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Understanding customs used in surnames and given names can help you identify your ancestors in records. Learn to recognize name variations and see clues in names.

Online Tools[edit | edit source]

Surnames[edit | edit source]

Eastern Slavic naming customs are the traditional way of identifying a person's given name and patronymic name in countries formerly part of the Russian Empire or the Soviet Union.

They are commonly used in Russia, Belarus, Ukraine, Kazakhstan, Turkmenistan, Uzbekistan and to an extent in Kyrgyzstan and Georgia (country).

Names consist of a GIVEN NAME (imia), a PATRONYMIC (otchestvo), and a SURNAME (familiia).

Name Example: Cyrillic alphabet Example: Anglicised form
First name (given name) Владимир Vladimir
Patronymic Антонович Antonovich
Family name (surname) Иванов Ivanov

[1]

It is customary to use patronymics as middle names. Patronymics are derived from the father's given name and end with -ovich or -evich. The female patronymics end in -ovna or -evna.

Most surnames end in -ov or -ev. Surnames derived from given male names are common. Female forms of this type of surnames end in -ova or -eva.

MALE
Given Name: Mikhail
Patronym: Mikhailovich (=son of Mikhail)
Surname: Mikhailov

Given Name: Nikolai
Patronym: Nikolaevich (=son of Nikolai)
Surname: Nikolaev

FEMALE
Given Name: Natalia
Patronym: Mikhailovna (=daughter of Mikhail)
Surname: Mikhailova

Given Name: Tatiana
Patronym: Nikolaevna (=daughter of Nikolai)
Surname: Nikolaeva

In older church records the female patronymics took the same form as current female surnames, i.e. in birth records mothers' names were written as Natalia Mikhailova (not Mikhailovna) and Tatiana Nikolaeva (not Nikolaevna). Generally you must find a marriage record to determine a mother's maiden surname.

History[edit | edit source]

Naming practices for early period are first name (baptismal name, usually that of a Biblical saint), followed by the everyday or common first name, patronymic, and rarely a surname.

Names started only as a given name, adding the patronymic around the 10th century, and finally the surname only in the late 15th or early 16th century. The surname did not become common, in fact, until the 18th century.

Given Names[edit | edit source]

  • Almost all first names are single. Doubled first names (as in, for example, French, like Jean-Luc) are very rare and from foreign influence. Most doubled first names are written with a hyphen: Mariya-Tereza.
  • Given names are provided at birth or selected during a name change.
  • Orthodox Christian names constitute a fair proportion of given names, but there are many exceptions including pre-Christian Slavic names, Communist names, and names taken from ethnic minorities in Russia.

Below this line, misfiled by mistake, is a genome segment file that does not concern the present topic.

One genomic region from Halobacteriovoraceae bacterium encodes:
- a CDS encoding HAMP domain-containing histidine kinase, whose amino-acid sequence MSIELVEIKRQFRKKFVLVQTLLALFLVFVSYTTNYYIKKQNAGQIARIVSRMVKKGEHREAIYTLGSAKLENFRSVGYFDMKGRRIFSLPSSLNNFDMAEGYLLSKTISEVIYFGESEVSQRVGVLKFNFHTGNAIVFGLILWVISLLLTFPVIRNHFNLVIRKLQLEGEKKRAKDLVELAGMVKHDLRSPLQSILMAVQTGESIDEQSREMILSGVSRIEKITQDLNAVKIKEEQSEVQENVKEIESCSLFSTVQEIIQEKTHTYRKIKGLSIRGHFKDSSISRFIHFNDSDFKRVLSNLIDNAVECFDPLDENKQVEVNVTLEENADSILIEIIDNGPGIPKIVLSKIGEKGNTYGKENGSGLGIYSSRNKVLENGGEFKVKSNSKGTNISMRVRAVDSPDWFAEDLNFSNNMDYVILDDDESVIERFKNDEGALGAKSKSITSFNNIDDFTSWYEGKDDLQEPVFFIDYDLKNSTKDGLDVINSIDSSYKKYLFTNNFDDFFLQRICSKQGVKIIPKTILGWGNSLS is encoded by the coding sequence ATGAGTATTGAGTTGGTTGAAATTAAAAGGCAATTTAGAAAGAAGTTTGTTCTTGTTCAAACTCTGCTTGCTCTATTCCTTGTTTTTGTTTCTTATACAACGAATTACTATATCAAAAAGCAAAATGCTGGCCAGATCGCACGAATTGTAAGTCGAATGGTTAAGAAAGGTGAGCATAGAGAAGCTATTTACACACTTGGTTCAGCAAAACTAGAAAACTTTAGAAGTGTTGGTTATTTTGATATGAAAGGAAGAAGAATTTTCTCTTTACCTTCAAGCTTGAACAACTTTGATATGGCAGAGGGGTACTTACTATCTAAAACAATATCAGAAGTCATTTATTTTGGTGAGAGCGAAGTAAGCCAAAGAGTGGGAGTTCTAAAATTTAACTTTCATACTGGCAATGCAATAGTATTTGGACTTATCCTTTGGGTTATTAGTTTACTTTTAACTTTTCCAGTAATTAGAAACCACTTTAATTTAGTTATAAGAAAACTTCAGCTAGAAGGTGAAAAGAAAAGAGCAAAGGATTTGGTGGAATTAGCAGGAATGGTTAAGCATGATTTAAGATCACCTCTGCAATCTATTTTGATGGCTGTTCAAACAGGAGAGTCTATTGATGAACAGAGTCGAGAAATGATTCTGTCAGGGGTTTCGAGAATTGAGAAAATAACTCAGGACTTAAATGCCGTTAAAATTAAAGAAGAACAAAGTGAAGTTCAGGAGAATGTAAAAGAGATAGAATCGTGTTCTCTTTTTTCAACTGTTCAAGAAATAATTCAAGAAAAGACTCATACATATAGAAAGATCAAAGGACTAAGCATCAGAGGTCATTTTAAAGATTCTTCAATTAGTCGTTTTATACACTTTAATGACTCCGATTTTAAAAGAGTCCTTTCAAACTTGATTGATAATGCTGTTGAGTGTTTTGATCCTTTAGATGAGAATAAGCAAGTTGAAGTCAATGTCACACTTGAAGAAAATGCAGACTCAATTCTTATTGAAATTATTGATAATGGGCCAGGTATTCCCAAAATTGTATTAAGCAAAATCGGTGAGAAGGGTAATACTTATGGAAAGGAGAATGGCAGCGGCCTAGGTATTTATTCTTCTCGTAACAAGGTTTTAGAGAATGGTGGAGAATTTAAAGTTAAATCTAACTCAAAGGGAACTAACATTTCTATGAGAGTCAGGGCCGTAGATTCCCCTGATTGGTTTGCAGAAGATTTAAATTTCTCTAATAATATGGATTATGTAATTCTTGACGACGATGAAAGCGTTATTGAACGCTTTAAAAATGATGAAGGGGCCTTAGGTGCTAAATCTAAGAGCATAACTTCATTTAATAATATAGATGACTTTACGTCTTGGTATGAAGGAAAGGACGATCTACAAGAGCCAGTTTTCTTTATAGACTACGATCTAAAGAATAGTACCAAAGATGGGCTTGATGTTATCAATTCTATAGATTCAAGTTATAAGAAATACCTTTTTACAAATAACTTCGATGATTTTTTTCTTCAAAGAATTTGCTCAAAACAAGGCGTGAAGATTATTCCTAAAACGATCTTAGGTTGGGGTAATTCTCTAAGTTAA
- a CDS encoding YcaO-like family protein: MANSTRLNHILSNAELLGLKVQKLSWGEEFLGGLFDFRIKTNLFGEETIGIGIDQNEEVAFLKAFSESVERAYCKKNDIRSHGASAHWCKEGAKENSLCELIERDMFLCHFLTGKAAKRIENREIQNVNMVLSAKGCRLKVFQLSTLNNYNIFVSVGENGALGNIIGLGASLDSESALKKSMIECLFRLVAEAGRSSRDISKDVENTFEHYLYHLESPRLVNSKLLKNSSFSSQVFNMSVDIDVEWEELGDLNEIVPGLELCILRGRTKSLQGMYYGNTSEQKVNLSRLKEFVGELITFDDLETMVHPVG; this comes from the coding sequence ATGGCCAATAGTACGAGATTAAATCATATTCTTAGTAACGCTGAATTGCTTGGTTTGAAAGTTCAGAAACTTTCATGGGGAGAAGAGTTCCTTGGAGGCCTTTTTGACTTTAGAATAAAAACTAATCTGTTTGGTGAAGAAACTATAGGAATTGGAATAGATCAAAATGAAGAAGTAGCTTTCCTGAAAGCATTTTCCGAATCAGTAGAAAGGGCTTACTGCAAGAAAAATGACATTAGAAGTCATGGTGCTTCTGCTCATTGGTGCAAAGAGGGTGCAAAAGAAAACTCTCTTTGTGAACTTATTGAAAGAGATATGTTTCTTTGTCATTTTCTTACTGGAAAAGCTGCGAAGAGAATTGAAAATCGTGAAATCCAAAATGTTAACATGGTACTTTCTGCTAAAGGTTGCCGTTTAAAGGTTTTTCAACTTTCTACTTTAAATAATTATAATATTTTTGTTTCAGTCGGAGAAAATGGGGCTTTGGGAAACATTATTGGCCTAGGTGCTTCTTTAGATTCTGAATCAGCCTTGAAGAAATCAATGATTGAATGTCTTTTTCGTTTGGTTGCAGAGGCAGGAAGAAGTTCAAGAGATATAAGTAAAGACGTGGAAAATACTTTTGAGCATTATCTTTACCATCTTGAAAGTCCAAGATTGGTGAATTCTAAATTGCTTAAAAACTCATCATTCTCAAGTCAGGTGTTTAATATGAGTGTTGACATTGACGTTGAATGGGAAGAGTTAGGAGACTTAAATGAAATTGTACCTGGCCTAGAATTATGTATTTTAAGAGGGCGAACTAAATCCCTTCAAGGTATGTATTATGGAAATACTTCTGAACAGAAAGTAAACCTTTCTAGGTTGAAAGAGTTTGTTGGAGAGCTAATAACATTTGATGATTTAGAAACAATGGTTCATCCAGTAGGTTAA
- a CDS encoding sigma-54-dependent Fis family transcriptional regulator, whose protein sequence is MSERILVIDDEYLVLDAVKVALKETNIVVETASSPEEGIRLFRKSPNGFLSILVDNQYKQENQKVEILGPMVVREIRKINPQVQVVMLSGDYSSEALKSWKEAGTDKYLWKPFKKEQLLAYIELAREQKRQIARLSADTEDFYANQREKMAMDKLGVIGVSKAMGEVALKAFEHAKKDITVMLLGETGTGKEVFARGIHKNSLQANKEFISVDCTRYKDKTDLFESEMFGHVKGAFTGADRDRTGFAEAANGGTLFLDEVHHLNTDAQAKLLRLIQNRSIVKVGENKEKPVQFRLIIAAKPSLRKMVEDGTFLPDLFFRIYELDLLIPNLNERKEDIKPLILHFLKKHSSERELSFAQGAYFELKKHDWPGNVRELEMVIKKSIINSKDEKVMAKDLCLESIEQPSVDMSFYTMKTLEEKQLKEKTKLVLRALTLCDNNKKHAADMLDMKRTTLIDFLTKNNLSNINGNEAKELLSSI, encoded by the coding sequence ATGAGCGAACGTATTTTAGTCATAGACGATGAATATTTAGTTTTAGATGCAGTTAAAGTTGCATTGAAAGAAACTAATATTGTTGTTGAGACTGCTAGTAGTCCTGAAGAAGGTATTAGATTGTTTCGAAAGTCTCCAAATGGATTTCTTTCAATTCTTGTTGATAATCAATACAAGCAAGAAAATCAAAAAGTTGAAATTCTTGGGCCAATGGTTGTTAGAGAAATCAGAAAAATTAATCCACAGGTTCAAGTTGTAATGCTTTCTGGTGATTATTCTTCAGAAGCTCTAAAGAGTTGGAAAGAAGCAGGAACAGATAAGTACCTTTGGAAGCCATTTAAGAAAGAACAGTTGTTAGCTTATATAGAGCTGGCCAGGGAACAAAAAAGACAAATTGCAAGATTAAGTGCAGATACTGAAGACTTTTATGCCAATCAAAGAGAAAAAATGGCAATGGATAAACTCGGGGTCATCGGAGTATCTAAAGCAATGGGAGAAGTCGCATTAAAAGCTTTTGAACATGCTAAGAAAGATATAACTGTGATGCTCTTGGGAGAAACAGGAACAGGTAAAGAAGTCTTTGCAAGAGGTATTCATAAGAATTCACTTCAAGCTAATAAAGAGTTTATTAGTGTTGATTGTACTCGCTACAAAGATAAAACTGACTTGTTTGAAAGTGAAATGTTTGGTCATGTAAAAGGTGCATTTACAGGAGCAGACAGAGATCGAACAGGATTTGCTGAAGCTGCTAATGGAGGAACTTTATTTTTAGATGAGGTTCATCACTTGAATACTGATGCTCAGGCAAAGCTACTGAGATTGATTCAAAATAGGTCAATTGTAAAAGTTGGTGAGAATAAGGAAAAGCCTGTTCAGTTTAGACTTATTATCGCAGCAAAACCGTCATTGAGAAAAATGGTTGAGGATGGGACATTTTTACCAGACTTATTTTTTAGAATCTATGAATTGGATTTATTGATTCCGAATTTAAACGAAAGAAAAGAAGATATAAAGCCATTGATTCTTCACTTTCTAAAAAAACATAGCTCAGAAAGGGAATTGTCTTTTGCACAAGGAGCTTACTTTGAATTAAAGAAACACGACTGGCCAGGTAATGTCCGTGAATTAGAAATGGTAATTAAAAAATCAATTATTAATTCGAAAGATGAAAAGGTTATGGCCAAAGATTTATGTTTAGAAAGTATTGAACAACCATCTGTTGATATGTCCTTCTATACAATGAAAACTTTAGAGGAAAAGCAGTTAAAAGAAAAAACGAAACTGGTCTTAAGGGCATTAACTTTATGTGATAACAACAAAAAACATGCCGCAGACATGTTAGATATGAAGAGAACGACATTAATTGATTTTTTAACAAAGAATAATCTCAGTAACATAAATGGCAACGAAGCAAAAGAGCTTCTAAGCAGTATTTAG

• The evolution of given names dates back to the pre-Christian era, though the list of common names changed drastically after the adoption of Christianity. In medieval Russia two types of names were in use: canonical names given at baptism (calendar or Christian names, usually modified) and non-canonical.
  • The 14th century was marked by the elimination of non-canonical names, that ended by the 18th century.
  • In the 20th century after the October Revolution the whole idea of a name changed. It was a completely new era in the history of names, marked by significant changes in common names.
  • The names of popular saints are known as "calendar names" from their occurrence in the Eastern Orthodox liturgical calendar. A common custom is to name the baby for the saint who is the patron over their birthday. Such names include Ivan (Иван, "John"), Andrei (Андрей, "Andrew"), Yakov (Яков, "Jacob"), Yuri (Юрий, "George"), Tatyana (Татьяна, "Tatiana"), Maria (Мария, "Mary"), Avdotia (Авдотья, "Eudocia"), Elizaveta (Елизавета, "Elizabeth"). The group of calendar names includes traditional names that used to be listed in orthodox menologia prior to the October Revolution and in popular calendars of the Soviet era that had been printed since the second half of the 19th century. 95% of the Russian-speaking population in the Soviet Union in the 1980s had calendar names.
  • Ancient Slavic names include Stanislav (Станислав), Rada (Рада) and Radomir (Радомир), and Dobromila. Old Russian names include Zhdan (Ждан), Peresvet (Пересвет), Lada (Лада), and Lyubava (Любава). Soviet-era names include Vilen (Вилен), Avangard (Авангард), Ninel (Нинель), and Era (Эра). Names borrowed from other languages include Albert (Альберт), Ruslan (Руслан), Zhanna (Жанна), and Leyla (Лейла).[2]

For Further Reading[edit | edit source]

References[edit | edit source]

  1. "Eastern Slavic naming customs", in Wikipedia, https://en.wikipedia.org/wiki/Eastern_Slavic_naming_customs, accessed 27 February 2021.
  2. "Russian given name", in Wikipedia, https://en.wikipedia.org/wiki/Russian_given_name, accessed 27 February 2021.